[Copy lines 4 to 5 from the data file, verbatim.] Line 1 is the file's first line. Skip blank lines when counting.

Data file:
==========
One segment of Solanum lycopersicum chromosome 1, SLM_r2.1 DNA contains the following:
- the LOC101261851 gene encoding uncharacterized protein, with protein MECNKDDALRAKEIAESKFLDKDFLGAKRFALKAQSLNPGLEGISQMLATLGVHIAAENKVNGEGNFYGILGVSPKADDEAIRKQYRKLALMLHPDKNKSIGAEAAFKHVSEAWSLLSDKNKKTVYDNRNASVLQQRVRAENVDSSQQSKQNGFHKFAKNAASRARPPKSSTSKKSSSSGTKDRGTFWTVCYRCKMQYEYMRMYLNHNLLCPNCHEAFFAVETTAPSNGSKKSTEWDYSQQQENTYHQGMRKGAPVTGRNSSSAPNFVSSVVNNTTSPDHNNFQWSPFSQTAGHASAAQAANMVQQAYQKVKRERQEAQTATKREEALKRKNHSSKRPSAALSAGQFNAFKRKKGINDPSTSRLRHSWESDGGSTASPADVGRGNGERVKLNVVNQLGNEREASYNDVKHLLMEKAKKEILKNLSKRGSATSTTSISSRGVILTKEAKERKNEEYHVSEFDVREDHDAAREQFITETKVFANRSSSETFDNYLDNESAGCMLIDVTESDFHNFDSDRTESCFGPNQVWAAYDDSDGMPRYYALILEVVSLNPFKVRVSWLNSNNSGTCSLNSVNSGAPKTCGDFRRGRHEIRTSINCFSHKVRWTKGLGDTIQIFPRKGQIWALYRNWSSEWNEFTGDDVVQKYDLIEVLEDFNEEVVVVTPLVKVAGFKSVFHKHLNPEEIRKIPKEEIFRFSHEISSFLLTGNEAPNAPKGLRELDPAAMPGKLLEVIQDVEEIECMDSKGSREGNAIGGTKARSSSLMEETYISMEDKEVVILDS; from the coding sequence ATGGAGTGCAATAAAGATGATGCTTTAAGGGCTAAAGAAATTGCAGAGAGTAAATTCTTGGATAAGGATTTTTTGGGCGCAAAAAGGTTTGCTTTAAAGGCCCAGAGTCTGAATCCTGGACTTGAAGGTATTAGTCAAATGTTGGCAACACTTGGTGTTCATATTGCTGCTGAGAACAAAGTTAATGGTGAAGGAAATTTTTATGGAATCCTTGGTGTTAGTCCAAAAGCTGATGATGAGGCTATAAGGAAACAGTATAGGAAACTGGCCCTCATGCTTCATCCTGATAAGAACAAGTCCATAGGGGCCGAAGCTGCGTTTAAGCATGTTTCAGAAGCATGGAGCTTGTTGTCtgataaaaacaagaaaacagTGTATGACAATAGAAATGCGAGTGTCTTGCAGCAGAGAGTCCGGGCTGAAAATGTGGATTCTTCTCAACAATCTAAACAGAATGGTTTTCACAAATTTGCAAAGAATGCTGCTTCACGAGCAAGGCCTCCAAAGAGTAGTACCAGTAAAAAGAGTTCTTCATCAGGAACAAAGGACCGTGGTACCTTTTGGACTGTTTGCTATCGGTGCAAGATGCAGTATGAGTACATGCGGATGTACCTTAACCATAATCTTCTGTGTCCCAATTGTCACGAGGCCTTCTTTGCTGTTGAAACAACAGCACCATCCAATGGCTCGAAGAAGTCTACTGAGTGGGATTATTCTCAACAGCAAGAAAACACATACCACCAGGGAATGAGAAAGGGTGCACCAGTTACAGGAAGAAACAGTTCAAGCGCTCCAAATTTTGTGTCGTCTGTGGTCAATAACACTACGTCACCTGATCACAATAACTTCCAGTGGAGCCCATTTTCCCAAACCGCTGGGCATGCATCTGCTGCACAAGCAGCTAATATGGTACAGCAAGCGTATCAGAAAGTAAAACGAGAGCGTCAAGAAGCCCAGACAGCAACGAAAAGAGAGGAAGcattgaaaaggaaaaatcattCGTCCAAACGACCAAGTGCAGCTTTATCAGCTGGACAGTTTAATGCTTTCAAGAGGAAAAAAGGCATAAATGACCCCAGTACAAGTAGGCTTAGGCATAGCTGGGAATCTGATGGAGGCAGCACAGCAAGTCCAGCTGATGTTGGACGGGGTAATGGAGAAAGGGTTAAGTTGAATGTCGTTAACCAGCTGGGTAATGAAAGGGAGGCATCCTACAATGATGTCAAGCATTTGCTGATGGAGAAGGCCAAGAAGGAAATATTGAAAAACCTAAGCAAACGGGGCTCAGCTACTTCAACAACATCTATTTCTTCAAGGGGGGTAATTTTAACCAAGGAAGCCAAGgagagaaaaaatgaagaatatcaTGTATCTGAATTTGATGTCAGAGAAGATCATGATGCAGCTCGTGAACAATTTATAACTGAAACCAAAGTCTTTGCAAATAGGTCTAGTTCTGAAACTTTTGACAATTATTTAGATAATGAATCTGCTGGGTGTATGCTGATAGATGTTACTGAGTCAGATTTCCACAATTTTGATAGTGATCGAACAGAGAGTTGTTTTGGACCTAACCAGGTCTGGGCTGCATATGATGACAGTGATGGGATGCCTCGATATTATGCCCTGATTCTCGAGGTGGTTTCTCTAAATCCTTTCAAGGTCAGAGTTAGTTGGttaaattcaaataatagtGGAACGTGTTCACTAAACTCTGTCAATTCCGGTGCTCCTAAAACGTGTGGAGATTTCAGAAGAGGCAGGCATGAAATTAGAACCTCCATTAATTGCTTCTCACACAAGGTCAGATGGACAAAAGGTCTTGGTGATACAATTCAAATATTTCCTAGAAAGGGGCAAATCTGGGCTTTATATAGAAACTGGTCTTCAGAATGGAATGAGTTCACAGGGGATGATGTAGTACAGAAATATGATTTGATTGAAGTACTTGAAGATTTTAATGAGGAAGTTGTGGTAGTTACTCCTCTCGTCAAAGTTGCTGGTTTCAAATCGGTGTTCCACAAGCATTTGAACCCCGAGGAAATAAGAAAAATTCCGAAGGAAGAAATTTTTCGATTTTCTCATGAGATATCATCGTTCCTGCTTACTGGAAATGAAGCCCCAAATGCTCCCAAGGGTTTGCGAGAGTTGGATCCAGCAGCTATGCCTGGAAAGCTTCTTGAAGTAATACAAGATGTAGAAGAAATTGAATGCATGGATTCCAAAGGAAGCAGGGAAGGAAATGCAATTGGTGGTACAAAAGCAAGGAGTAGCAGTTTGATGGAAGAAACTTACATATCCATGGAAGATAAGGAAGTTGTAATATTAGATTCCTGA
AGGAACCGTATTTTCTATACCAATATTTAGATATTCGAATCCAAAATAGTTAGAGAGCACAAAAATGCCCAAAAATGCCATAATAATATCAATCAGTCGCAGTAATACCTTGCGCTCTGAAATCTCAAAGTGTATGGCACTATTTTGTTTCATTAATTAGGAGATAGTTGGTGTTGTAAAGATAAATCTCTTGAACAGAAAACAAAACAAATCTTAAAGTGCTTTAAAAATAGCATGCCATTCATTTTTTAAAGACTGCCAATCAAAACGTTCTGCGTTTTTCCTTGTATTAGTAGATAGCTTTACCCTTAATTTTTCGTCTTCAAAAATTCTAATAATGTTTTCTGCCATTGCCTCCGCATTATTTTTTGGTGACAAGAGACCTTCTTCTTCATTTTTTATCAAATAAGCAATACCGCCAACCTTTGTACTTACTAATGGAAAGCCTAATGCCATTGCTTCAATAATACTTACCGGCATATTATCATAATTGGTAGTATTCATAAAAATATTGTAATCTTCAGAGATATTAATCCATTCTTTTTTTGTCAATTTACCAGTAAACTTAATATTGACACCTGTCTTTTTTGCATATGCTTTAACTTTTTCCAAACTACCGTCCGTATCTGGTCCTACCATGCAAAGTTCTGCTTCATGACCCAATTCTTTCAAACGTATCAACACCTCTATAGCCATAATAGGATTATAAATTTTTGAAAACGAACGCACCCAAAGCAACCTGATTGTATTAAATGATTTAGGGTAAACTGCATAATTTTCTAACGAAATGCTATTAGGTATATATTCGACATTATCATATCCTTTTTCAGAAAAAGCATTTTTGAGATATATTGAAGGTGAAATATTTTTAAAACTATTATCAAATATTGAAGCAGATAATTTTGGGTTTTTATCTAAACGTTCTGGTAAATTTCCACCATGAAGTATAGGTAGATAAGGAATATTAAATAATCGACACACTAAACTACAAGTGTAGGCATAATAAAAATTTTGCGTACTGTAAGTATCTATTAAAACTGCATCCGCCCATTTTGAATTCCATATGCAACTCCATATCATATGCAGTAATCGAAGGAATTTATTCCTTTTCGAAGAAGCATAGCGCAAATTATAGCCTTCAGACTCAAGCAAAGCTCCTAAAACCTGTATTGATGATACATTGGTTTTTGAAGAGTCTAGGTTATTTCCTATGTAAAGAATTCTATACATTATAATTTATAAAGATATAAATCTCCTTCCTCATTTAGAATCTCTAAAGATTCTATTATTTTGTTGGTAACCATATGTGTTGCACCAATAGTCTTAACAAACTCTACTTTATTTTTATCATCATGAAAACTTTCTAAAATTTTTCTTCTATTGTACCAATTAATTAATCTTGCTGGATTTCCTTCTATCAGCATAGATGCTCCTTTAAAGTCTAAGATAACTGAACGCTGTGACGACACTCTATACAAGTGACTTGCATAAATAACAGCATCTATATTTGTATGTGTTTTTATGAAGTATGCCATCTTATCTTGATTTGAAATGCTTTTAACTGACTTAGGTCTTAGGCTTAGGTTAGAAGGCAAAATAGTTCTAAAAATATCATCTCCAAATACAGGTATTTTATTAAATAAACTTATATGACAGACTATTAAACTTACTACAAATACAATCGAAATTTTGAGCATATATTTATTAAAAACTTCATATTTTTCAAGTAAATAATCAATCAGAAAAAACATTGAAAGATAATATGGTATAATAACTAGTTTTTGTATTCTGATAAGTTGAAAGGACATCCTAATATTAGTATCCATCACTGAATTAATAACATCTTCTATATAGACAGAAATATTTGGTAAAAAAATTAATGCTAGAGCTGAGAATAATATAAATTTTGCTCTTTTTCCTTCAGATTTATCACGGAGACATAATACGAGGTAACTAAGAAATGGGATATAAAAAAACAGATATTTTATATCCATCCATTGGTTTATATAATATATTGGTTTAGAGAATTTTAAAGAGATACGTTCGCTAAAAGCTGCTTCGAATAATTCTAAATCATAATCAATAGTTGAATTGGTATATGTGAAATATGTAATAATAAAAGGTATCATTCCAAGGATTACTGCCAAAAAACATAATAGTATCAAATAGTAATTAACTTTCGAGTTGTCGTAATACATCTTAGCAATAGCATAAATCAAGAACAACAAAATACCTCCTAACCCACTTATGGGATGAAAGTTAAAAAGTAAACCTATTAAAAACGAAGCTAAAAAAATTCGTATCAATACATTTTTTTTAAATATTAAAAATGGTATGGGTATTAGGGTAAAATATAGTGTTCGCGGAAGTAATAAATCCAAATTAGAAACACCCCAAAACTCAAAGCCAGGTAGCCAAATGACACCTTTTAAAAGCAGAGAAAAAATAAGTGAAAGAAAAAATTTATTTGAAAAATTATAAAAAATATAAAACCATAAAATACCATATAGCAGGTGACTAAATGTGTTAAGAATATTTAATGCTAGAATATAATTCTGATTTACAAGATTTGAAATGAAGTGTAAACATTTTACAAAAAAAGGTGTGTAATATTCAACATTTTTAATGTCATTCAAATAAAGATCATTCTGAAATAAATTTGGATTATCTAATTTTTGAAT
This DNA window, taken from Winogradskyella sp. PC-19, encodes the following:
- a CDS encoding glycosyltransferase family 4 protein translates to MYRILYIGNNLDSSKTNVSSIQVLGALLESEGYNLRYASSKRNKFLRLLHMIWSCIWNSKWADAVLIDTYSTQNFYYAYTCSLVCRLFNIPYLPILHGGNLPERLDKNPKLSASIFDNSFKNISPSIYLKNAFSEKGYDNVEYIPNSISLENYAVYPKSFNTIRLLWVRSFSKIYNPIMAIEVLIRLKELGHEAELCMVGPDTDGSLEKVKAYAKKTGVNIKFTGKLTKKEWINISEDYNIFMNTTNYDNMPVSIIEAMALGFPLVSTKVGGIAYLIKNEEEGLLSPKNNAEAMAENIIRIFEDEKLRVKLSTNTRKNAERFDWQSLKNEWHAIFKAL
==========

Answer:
This DNA window, taken from Winogradskyella sp. PC-19, encodes the following:
- a CDS encoding glycosyltransferase family 4 protein translates to MYRILYIGNNLDSSKTNVSSIQVLGALLESEGYNLRYASSKRNKFLRLLHMIWSCIWNSKWADAVLIDTYSTQNFYYAYTCSLVCRLFNIPYLPILHGGNLPERLDKNPKLSASIFDNSFKNISPSIYLKNAFSEKGYDNVEYIPNSISLENYAVYPKSFNTIRLLWVRSFSKIYNPIMAIEVLIRLKELGHEAELCMVGPDTDGSLEKVKAYAKKTGVNIKFTGKLTKKEWINISEDYNIFMNTTNYDNMPVSIIEAMALGFPLVSTKVGGIAYLIKNEEEGLLSPKNNAEAMAENIIRIFEDEKLRVKLSTNTRKNAERFDWQSLKNEWHAIFKAL